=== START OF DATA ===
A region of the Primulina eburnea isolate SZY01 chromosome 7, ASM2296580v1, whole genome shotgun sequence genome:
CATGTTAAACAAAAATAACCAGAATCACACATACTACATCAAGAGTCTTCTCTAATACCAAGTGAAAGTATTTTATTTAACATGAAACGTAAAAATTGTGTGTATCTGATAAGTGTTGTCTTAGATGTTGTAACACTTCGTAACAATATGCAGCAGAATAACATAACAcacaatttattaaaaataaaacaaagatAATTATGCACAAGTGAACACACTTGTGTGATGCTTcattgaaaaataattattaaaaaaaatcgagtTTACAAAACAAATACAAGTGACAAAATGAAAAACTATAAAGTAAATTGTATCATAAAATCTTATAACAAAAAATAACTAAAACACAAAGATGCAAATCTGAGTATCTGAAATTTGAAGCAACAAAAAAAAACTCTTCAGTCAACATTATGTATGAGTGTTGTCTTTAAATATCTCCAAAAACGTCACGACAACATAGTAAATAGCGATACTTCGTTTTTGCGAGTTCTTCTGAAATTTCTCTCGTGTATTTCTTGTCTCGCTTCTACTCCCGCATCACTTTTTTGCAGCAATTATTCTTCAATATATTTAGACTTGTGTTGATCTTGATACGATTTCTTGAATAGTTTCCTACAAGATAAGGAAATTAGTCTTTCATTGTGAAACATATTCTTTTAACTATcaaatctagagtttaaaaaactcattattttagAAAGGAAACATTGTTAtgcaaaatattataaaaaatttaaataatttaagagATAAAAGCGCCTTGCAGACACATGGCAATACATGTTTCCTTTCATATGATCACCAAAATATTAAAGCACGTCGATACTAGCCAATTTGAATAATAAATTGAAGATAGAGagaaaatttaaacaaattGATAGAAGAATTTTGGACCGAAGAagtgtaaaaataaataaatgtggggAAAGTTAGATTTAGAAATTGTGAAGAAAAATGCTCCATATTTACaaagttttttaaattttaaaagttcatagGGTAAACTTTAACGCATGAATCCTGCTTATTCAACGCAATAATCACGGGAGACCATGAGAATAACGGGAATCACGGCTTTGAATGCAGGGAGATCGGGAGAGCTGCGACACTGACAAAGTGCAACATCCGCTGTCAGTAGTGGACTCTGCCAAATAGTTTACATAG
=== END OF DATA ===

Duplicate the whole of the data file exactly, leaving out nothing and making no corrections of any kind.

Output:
A region of the Primulina eburnea isolate SZY01 chromosome 7, ASM2296580v1, whole genome shotgun sequence genome:
CATGTTAAACAAAAATAACCAGAATCACACATACTACATCAAGAGTCTTCTCTAATACCAAGTGAAAGTATTTTATTTAACATGAAACGTAAAAATTGTGTGTATCTGATAAGTGTTGTCTTAGATGTTGTAACACTTCGTAACAATATGCAGCAGAATAACATAACAcacaatttattaaaaataaaacaaagatAATTATGCACAAGTGAACACACTTGTGTGATGCTTcattgaaaaataattattaaaaaaaatcgagtTTACAAAACAAATACAAGTGACAAAATGAAAAACTATAAAGTAAATTGTATCATAAAATCTTATAACAAAAAATAACTAAAACACAAAGATGCAAATCTGAGTATCTGAAATTTGAAGCAACAAAAAAAAACTCTTCAGTCAACATTATGTATGAGTGTTGTCTTTAAATATCTCCAAAAACGTCACGACAACATAGTAAATAGCGATACTTCGTTTTTGCGAGTTCTTCTGAAATTTCTCTCGTGTATTTCTTGTCTCGCTTCTACTCCCGCATCACTTTTTTGCAGCAATTATTCTTCAATATATTTAGACTTGTGTTGATCTTGATACGATTTCTTGAATAGTTTCCTACAAGATAAGGAAATTAGTCTTTCATTGTGAAACATATTCTTTTAACTATcaaatctagagtttaaaaaactcattattttagAAAGGAAACATTGTTAtgcaaaatattataaaaaatttaaataatttaagagATAAAAGCGCCTTGCAGACACATGGCAATACATGTTTCCTTTCATATGATCACCAAAATATTAAAGCACGTCGATACTAGCCAATTTGAATAATAAATTGAAGATAGAGagaaaatttaaacaaattGATAGAAGAATTTTGGACCGAAGAagtgtaaaaataaataaatgtggggAAAGTTAGATTTAGAAATTGTGAAGAAAAATGCTCCATATTTACaaagttttttaaattttaaaagttcatagGGTAAACTTTAACGCATGAATCCTGCTTATTCAACGCAATAATCACGGGAGACCATGAGAATAACGGGAATCACGGCTTTGAATGCAGGGAGATCGGGAGAGCTGCGACACTGACAAAGTGCAACATCCGCTGTCAGTAGTGGACTCTGCCAAATAGTTTACATAG